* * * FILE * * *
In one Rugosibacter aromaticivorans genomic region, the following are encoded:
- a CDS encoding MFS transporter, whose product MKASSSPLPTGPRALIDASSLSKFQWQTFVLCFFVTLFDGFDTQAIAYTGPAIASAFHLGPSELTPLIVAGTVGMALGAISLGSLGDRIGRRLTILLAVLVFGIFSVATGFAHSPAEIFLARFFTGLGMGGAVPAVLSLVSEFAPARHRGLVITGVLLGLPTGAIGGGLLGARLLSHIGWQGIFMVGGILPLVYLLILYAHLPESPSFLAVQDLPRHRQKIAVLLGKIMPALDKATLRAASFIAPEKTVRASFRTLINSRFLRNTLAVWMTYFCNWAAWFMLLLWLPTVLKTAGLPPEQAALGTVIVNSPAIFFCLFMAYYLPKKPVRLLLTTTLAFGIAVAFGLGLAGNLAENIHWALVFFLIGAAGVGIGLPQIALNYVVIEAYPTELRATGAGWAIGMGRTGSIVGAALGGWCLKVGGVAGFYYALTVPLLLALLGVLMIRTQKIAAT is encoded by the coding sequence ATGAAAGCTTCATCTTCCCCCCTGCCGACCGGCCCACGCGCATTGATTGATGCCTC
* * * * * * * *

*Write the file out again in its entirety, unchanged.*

In one Rugosibacter aromaticivorans genomic region, the following are encoded:
- a CDS encoding MFS transporter, whose product MKASSSPLPTGPRALIDASSLSKFQWQTFVLCFFVTLFDGFDTQAIAYTGPAIASAFHLGPSELTPLIVAGTVGMALGAISLGSLGDRIGRRLTILLAVLVFGIFSVATGFAHSPAEIFLARFFTGLGMGGAVPAVLSLVSEFAPARHRGLVITGVLLGLPTGAIGGGLLGARLLSHIGWQGIFMVGGILPLVYLLILYAHLPESPSFLAVQDLPRHRQKIAVLLGKIMPALDKATLRAASFIAPEKTVRASFRTLINSRFLRNTLAVWMTYFCNWAAWFMLLLWLPTVLKTAGLPPEQAALGTVIVNSPAIFFCLFMAYYLPKKPVRLLLTTTLAFGIAVAFGLGLAGNLAENIHWALVFFLIGAAGVGIGLPQIALNYVVIEAYPTELRATGAGWAIGMGRTGSIVGAALGGWCLKVGGVAGFYYALTVPLLLALLGVLMIRTQKIAAT is encoded by the coding sequence ATGAAAGCTTCATCTTCCCCCCTGCCGACCGGCCCACGCGCATTGATTGATGCCTC